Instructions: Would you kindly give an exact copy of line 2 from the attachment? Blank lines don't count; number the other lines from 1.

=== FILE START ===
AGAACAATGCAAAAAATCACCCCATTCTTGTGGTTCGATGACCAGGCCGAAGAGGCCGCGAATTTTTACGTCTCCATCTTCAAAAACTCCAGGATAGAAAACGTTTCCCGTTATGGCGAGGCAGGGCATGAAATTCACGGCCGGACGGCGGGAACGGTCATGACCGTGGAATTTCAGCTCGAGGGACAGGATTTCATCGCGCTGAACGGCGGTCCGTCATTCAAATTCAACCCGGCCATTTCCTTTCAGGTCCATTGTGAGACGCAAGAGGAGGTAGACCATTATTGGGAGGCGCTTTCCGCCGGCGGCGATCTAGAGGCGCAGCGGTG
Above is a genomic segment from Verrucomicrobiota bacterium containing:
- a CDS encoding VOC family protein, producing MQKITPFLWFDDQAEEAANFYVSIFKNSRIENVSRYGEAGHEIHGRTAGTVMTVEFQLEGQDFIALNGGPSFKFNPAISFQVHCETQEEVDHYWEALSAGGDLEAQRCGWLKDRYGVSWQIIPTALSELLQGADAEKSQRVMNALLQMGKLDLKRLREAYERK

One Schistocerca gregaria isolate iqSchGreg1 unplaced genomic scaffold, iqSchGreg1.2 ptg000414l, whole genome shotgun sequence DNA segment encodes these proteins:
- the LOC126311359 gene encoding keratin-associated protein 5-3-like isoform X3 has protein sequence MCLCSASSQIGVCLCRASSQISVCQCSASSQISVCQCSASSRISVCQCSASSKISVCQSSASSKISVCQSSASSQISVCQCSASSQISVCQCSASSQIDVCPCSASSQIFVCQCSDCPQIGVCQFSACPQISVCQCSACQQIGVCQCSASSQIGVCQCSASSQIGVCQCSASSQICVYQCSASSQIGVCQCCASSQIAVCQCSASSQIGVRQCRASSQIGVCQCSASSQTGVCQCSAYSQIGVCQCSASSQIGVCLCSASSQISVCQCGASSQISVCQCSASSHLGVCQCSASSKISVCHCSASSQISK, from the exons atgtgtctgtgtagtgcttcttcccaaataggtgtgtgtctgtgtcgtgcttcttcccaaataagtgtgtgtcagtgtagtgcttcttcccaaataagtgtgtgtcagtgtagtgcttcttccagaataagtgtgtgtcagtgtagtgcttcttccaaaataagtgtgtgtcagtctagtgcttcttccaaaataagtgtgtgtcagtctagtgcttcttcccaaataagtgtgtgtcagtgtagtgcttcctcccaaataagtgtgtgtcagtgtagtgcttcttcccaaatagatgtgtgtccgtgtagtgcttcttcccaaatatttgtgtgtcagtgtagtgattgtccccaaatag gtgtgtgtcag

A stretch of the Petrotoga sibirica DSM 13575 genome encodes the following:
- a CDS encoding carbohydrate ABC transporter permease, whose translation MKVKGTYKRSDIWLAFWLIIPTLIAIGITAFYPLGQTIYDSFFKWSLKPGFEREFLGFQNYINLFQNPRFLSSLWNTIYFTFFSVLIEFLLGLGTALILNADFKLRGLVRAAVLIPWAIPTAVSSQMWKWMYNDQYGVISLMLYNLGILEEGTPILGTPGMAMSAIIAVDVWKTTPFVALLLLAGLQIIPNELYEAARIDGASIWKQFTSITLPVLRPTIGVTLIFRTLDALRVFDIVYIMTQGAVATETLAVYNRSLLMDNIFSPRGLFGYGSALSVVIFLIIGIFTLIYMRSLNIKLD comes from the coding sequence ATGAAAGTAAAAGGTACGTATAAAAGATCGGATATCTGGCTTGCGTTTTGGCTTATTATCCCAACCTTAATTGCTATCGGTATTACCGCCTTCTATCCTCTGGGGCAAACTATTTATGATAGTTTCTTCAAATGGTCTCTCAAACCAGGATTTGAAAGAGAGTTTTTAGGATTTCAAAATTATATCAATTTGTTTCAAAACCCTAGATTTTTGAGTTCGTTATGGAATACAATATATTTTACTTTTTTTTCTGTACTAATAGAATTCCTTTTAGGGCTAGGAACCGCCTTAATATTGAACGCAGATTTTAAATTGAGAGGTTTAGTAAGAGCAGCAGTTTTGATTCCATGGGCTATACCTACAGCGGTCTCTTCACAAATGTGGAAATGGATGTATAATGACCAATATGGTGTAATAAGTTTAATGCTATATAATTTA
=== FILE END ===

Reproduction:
Above is a genomic segment from Verrucomicrobiota bacterium containing: